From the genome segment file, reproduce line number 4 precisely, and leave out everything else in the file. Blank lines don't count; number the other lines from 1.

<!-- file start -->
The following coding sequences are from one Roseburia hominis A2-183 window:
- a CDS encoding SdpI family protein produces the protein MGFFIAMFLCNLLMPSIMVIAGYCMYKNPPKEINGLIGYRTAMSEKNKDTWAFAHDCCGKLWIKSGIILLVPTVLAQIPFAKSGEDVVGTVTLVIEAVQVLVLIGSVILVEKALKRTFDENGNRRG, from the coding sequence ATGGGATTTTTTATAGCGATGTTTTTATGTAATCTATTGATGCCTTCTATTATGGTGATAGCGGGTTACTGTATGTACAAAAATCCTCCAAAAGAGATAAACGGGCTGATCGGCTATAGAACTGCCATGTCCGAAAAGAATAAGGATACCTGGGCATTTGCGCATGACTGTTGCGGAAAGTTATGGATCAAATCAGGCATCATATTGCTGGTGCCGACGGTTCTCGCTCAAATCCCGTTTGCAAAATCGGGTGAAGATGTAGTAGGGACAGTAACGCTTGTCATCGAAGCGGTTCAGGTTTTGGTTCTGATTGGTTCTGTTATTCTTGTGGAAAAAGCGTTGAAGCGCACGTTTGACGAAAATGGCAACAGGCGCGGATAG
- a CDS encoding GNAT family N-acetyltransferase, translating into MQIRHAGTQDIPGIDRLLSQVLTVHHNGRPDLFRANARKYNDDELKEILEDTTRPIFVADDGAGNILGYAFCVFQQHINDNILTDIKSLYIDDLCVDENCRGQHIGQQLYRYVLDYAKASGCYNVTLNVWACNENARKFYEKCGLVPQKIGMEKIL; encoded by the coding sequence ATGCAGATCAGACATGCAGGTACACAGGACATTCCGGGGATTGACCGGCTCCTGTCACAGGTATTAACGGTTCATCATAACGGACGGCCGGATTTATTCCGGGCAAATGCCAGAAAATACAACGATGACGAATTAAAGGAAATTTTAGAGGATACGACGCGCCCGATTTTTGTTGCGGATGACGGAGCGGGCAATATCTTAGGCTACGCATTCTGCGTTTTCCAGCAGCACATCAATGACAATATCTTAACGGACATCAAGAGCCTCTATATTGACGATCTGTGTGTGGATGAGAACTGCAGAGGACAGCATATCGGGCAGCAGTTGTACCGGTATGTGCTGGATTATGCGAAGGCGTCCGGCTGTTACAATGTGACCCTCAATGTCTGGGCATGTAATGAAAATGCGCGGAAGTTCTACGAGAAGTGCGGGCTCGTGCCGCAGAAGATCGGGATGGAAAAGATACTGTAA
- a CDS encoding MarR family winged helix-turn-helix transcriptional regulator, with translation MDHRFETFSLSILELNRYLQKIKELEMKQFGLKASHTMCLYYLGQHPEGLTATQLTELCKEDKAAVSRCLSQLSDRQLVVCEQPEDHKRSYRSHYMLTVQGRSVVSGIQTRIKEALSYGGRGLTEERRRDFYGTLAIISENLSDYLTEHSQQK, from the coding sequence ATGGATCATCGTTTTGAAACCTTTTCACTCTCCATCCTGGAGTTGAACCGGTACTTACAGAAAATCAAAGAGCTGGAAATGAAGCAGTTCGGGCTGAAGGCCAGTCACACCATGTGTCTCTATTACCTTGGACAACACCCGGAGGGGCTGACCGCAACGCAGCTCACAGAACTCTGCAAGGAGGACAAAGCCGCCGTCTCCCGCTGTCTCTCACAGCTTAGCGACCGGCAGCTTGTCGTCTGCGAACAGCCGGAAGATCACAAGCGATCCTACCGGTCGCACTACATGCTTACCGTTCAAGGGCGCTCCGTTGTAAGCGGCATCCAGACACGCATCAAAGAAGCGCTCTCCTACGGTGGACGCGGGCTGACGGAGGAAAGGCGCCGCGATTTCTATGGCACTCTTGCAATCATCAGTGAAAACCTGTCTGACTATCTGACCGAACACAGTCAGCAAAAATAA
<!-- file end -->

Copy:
- a CDS encoding MarR family winged helix-turn-helix transcriptional regulator, with translation MDHRFETFSLSILELNRYLQKIKELEMKQFGLKASHTMCLYYLGQHPEGLTATQLTELCKEDKAAVSRCLSQLSDRQLVVCEQPEDHKRSYRSHYMLTVQGRSVVSGIQTRIKEALSYGGRGLTEERRRDFYGTLAIISENLSDYLTEHSQQK, from the coding sequence ATGGATCATCGTTTTGAAACCTTTTCACTCTCCATCCTGGAGTTGAACCGGTACTTACAGAAAATCAAAGAGCTGGAAATGAAGCAGTTCGGGCTGAAGGCCAGTCACACCATGTGTCTCTATTACCTTGGACAACACCCGGAGGGGCTGACCGCAACGCAGCTCACAGAACTCTGCAAGGAGGACAAAGCCGCCGTCTCCCGCTGTCTCTCACAGCTTAGCGACCGGCAGCTTGTCGTCTGCGAACAGCCGGAAGATCACAAGCGATCCTACCGGTCGCACTACATGCTTACCGTTCAAGGGCGCTCCGTTGTAAGCGGCATCCAGACACGCATCAAAGAAGCGCTCTCCTACGGTGGACGCGGGCTGACGGAGGAAAGGCGCCGCGATTTCTATGGCACTCTTGCAATCATCAGTGAAAACCTGTCTGACTATCTGACCGAACACAGTCAGCAAAAATAA